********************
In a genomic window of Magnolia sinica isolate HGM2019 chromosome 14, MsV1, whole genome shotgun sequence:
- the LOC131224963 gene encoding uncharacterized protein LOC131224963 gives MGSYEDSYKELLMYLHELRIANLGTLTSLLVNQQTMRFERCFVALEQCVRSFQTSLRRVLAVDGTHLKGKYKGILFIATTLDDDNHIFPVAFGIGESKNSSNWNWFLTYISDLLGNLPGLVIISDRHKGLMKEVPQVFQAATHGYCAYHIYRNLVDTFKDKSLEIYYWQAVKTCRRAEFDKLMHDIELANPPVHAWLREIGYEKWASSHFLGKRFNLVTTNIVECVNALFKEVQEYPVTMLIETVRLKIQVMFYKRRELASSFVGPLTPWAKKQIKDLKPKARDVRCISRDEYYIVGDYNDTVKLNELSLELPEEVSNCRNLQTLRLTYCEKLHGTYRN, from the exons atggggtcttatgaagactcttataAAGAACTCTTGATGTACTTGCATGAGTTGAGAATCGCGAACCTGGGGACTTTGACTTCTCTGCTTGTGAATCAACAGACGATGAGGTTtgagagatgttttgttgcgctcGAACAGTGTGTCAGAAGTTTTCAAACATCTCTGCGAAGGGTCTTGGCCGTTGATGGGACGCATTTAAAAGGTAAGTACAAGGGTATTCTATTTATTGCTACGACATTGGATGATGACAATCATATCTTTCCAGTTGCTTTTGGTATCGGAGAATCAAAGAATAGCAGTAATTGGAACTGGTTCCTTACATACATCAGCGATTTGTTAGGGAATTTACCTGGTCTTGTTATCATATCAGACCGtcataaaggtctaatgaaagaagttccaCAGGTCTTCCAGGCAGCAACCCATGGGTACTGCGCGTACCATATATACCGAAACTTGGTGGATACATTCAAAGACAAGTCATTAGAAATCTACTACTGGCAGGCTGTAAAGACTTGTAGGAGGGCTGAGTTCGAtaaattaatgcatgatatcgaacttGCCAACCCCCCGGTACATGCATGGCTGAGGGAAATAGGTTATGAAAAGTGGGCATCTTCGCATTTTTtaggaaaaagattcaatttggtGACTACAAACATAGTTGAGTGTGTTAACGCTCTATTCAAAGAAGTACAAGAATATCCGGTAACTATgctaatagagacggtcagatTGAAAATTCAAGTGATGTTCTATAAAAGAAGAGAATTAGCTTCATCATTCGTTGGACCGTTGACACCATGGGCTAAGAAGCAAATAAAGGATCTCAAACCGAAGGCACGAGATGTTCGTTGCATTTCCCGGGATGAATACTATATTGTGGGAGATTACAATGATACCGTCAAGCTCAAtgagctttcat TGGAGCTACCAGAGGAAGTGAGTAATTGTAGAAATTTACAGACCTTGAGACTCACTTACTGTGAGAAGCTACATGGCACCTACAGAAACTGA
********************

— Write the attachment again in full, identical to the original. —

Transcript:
In a genomic window of Magnolia sinica isolate HGM2019 chromosome 14, MsV1, whole genome shotgun sequence:
- the LOC131224963 gene encoding uncharacterized protein LOC131224963 gives MGSYEDSYKELLMYLHELRIANLGTLTSLLVNQQTMRFERCFVALEQCVRSFQTSLRRVLAVDGTHLKGKYKGILFIATTLDDDNHIFPVAFGIGESKNSSNWNWFLTYISDLLGNLPGLVIISDRHKGLMKEVPQVFQAATHGYCAYHIYRNLVDTFKDKSLEIYYWQAVKTCRRAEFDKLMHDIELANPPVHAWLREIGYEKWASSHFLGKRFNLVTTNIVECVNALFKEVQEYPVTMLIETVRLKIQVMFYKRRELASSFVGPLTPWAKKQIKDLKPKARDVRCISRDEYYIVGDYNDTVKLNELSLELPEEVSNCRNLQTLRLTYCEKLHGTYRN, from the exons atggggtcttatgaagactcttataAAGAACTCTTGATGTACTTGCATGAGTTGAGAATCGCGAACCTGGGGACTTTGACTTCTCTGCTTGTGAATCAACAGACGATGAGGTTtgagagatgttttgttgcgctcGAACAGTGTGTCAGAAGTTTTCAAACATCTCTGCGAAGGGTCTTGGCCGTTGATGGGACGCATTTAAAAGGTAAGTACAAGGGTATTCTATTTATTGCTACGACATTGGATGATGACAATCATATCTTTCCAGTTGCTTTTGGTATCGGAGAATCAAAGAATAGCAGTAATTGGAACTGGTTCCTTACATACATCAGCGATTTGTTAGGGAATTTACCTGGTCTTGTTATCATATCAGACCGtcataaaggtctaatgaaagaagttccaCAGGTCTTCCAGGCAGCAACCCATGGGTACTGCGCGTACCATATATACCGAAACTTGGTGGATACATTCAAAGACAAGTCATTAGAAATCTACTACTGGCAGGCTGTAAAGACTTGTAGGAGGGCTGAGTTCGAtaaattaatgcatgatatcgaacttGCCAACCCCCCGGTACATGCATGGCTGAGGGAAATAGGTTATGAAAAGTGGGCATCTTCGCATTTTTtaggaaaaagattcaatttggtGACTACAAACATAGTTGAGTGTGTTAACGCTCTATTCAAAGAAGTACAAGAATATCCGGTAACTATgctaatagagacggtcagatTGAAAATTCAAGTGATGTTCTATAAAAGAAGAGAATTAGCTTCATCATTCGTTGGACCGTTGACACCATGGGCTAAGAAGCAAATAAAGGATCTCAAACCGAAGGCACGAGATGTTCGTTGCATTTCCCGGGATGAATACTATATTGTGGGAGATTACAATGATACCGTCAAGCTCAAtgagctttcat TGGAGCTACCAGAGGAAGTGAGTAATTGTAGAAATTTACAGACCTTGAGACTCACTTACTGTGAGAAGCTACATGGCACCTACAGAAACTGA